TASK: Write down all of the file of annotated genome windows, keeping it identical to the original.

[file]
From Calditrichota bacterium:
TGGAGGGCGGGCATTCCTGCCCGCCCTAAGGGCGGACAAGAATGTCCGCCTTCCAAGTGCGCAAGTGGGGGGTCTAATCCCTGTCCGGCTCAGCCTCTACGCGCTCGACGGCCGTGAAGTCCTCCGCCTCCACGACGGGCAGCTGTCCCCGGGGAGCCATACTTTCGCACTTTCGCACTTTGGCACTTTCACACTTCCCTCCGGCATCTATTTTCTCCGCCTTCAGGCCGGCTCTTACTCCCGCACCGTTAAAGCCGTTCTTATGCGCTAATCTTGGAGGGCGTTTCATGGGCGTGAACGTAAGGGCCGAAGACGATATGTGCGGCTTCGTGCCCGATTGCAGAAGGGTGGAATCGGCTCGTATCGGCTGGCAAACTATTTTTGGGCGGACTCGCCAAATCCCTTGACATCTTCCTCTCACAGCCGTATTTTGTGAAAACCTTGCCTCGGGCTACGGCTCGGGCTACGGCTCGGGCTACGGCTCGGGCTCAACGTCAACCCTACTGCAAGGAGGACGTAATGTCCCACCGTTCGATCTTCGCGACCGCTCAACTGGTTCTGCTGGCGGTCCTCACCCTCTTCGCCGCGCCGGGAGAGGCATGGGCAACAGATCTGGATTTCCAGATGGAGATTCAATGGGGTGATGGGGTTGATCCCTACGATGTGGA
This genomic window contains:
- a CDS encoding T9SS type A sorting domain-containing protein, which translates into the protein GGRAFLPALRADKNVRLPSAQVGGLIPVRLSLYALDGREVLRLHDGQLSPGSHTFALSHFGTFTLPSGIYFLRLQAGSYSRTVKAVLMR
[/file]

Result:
From Calditrichota bacterium:
TGGAGGGCGGGCATTCCTGCCCGCCCTAAGGGCGGACAAGAATGTCCGCCTTCCAAGTGCGCAAGTGGGGGGTCTAATCCCTGTCCGGCTCAGCCTCTACGCGCTCGACGGCCGTGAAGTCCTCCGCCTCCACGACGGGCAGCTGTCCCCGGGGAGCCATACTTTCGCACTTTCGCACTTTGGCACTTTCACACTTCCCTCCGGCATCTATTTTCTCCGCCTTCAGGCCGGCTCTTACTCCCGCACCGTTAAAGCCGTTCTTATGCGCTAATCTTGGAGGGCGTTTCATGGGCGTGAACGTAAGGGCCGAAGACGATATGTGCGGCTTCGTGCCCGATTGCAGAAGGGTGGAATCGGCTCGTATCGGCTGGCAAACTATTTTTGGGCGGACTCGCCAAATCCCTTGACATCTTCCTCTCACAGCCGTATTTTGTGAAAACCTTGCCTCGGGCTACGGCTCGGGCTACGGCTCGGGCTACGGCTCGGGCTCAACGTCAACCCTACTGCAAGGAGGACGTAATGTCCCACCGTTCGATCTTCGCGACCGCTCAACTGGTTCTGCTGGCGGTCCTCACCCTCTTCGCCGCGCCGGGAGAGGCATGGGCAACAGATCTGGATTTCCAGATGGAGATTCAATGGGGTGATGGGGTTGATCCCTACGATGTGGA
This genomic window contains:
- a CDS encoding T9SS type A sorting domain-containing protein, which translates into the protein GGRAFLPALRADKNVRLPSAQVGGLIPVRLSLYALDGREVLRLHDGQLSPGSHTFALSHFGTFTLPSGIYFLRLQAGSYSRTVKAVLMR